- Businesses not only encourage their employees to volunteer (53% of respondents), but also offer employees paid time off for volunteer work (26%), as well as special recognition or rewards (31%).
- Forty percent of Connecticut companies surveyed increased their charitable contributions in spite of a slow economic recovery; only 4% cut back.
- While 56% of companies have held steady on their charitable contributions, a significantly higher percentage (65%) say they typically do more when the economy is strong and their company is growing. Only 1% of companies are able to commit more resources when the economy is struggling.
- Although most respondents are small (with fewer than 50 employees) 63% donate at least $10,000 a year to area charities. Forty percent offer matching gifts when employees donate or volunteer.
- Most firms (73%) contribute at least 50 volunteer hours per year to charitable causes; 32% donate at least 500 hours a year.
- Twenty-five percent of firms have a foundation or are closely associated with one.
The Management of Giving
Although corporate philanthropy is alive and well in Connecticut, it is not often reflected in businesses’ communications strategies; only 35% include the term “social responsibility” or equivalent language in their mission statement.
The reason for this is unclear and deserves further investigation.
Are businesses more concerned about being good corporate citizens than they are about branding themselves as such? (Eight percent do produce an annual corporate social responsibility report.)
Do they take more of an ad hoc approach to community giving rather than operationalizing it? For example, three-quarters of respondents are approached at least once a month by local organizations asking for contributions; 34% are approached weekly, and 18% daily. In spite of this, only 25% of respondents have a formal business strategy for charitable activities.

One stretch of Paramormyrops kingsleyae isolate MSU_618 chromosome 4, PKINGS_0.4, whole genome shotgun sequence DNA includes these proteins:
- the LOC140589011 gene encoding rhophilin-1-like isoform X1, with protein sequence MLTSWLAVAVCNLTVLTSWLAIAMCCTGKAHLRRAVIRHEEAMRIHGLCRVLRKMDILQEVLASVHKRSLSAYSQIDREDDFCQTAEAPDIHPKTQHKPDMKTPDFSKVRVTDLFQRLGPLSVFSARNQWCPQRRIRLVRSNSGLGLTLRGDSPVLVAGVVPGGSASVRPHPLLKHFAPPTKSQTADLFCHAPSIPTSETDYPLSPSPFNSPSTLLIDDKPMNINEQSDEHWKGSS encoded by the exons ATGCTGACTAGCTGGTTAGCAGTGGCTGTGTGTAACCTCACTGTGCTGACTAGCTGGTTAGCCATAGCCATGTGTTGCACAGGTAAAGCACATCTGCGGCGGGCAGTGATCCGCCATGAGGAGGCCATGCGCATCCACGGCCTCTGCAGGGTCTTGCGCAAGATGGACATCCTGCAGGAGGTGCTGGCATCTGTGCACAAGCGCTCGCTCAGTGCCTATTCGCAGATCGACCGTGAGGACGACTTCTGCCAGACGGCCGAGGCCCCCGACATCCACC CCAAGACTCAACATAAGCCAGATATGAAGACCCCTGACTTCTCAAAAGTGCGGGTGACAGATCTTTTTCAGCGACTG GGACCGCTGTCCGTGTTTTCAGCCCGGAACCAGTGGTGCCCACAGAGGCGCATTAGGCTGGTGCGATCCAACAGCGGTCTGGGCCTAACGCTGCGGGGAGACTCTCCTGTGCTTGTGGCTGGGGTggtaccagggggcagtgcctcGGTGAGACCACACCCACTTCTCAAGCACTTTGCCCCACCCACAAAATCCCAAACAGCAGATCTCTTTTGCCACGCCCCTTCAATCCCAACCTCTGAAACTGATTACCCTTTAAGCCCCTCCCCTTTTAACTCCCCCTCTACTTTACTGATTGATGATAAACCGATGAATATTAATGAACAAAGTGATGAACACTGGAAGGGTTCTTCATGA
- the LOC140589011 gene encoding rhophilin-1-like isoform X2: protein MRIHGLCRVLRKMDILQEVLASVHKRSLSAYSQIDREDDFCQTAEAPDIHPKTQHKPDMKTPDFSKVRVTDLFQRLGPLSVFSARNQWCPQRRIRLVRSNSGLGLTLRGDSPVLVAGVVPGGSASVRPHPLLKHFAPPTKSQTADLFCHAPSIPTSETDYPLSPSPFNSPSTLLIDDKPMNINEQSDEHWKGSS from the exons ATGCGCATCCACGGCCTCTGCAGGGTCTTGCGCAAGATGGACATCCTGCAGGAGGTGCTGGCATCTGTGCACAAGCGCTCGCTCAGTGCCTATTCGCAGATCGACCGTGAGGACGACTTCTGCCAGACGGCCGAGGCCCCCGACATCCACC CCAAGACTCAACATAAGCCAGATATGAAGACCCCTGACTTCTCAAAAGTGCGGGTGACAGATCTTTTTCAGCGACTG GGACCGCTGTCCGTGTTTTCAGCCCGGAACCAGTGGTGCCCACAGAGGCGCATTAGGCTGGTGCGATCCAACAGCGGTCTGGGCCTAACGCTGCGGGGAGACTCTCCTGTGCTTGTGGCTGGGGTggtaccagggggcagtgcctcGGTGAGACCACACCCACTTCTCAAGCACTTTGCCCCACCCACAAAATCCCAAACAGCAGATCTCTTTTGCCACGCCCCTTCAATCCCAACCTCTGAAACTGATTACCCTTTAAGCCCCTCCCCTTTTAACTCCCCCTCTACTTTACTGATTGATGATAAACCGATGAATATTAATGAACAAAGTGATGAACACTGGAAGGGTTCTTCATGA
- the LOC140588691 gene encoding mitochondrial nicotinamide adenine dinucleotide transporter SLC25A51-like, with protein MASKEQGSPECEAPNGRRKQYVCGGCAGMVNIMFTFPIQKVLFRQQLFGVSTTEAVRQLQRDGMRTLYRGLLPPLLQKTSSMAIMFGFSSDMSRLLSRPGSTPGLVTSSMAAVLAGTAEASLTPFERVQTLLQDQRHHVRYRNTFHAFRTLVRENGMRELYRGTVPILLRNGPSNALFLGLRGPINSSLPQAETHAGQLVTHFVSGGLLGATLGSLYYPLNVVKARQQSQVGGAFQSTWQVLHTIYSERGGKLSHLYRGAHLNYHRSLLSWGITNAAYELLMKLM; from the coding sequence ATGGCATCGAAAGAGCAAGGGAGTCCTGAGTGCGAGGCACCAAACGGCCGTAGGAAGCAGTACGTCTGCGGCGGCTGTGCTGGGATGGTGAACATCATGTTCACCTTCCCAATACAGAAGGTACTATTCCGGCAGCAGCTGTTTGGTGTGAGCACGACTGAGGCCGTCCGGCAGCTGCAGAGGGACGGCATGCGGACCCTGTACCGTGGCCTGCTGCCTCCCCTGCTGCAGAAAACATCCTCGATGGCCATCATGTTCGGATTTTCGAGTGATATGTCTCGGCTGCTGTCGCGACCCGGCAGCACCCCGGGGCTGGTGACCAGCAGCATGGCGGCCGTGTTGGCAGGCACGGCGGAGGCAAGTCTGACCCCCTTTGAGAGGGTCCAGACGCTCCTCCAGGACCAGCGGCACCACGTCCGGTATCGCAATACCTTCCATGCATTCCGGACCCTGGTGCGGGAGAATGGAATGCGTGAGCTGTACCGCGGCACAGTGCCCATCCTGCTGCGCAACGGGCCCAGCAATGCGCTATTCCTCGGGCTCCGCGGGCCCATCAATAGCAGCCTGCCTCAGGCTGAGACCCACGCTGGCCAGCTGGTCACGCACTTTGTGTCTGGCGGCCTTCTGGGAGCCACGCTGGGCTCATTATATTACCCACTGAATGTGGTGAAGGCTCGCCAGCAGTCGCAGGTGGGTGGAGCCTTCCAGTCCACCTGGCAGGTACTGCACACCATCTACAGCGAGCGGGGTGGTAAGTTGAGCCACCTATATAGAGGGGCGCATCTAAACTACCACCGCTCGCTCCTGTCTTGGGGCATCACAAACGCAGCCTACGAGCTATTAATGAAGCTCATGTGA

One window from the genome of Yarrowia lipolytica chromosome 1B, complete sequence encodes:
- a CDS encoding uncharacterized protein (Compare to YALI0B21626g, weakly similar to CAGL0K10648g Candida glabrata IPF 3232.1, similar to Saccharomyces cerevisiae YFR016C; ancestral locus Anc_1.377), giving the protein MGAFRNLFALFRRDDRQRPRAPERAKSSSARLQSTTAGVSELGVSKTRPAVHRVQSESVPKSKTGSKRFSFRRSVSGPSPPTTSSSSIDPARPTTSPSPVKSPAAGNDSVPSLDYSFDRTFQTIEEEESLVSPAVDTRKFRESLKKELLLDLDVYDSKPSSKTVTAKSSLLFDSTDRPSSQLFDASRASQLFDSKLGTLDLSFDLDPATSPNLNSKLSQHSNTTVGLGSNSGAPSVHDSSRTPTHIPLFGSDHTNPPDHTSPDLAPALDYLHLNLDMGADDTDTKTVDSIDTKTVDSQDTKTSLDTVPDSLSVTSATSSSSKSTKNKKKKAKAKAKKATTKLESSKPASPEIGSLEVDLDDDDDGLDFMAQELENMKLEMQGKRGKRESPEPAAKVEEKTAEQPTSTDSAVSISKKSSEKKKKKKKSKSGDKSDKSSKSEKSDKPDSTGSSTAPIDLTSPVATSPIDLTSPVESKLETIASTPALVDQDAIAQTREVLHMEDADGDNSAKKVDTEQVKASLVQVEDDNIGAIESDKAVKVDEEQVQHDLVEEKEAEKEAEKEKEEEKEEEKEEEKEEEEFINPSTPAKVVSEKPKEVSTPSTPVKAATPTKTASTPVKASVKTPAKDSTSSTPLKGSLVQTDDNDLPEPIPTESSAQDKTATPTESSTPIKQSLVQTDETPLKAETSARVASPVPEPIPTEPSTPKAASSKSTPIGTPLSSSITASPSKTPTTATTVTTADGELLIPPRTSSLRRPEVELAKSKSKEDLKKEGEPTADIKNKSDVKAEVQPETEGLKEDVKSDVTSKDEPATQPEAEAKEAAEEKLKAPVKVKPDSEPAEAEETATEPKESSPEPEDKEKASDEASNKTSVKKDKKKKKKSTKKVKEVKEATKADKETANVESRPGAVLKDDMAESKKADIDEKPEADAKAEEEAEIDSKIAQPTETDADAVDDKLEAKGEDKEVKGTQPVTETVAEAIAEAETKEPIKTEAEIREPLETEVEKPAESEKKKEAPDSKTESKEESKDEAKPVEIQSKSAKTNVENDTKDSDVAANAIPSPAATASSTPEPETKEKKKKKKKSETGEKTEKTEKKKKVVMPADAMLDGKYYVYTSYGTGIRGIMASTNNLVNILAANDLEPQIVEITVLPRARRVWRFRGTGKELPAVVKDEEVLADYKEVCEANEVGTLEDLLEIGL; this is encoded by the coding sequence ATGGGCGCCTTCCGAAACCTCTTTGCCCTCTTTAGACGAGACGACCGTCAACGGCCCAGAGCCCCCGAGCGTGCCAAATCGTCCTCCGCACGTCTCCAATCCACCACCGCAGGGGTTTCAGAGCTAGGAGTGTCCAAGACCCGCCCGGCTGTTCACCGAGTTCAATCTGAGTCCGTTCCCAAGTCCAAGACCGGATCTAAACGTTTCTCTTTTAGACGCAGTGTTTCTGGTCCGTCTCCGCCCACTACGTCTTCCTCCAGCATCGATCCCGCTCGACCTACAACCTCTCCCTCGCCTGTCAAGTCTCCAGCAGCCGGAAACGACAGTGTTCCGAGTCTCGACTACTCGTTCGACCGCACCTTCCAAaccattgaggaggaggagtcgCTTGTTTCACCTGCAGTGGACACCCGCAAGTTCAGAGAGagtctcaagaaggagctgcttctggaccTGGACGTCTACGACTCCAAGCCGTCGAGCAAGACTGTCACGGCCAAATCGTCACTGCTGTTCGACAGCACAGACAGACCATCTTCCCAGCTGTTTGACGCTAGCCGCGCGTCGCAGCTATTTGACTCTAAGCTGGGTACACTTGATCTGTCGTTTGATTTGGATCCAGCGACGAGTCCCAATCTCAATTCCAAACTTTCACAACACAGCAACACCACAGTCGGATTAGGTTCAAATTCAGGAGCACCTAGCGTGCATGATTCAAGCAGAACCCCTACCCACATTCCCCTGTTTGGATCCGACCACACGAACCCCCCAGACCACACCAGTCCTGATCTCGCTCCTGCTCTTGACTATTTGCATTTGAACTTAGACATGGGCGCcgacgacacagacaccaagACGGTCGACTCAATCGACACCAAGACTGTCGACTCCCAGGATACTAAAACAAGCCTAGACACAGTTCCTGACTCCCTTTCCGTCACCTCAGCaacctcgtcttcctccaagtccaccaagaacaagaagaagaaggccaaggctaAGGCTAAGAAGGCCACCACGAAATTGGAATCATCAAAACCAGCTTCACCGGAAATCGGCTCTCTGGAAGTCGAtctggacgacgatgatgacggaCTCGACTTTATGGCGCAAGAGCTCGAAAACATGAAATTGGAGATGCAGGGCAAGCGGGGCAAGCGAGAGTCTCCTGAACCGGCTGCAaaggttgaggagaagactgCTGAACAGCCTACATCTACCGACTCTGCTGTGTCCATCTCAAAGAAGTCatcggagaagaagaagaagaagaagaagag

Companies organize and decide their giving in different ways. About one-third of firms (32%) decide by committee.
Most (68%) say decisions about corporate giving are made by a single individual, frequently the owner or another senior executive. Other individuals responsible for corporate giving decisions include managers of human resources, finance, or marketing departments.
Of the 53% of companies surveyed that have a giving officer, 43% say those officers have sole responsibility for making contributions.
One in four companies surveyed have a foundation or are associated with one. Of those, 27% are family-run foundations.
Sixty-one percent believe their family foundations have a significant or very significant impact on their local community.
A highly skilled workforce has long been the number one asset for Connecticut businesses.
It is exactly that talented, productive workforce that provides vital services and volunteer hours for community organizations.
Connecticut companies not only encourage employees to volunteer on company time (53% of those surveyed) but often pay them when they do (26%) and recognize or reward them for their service (31%).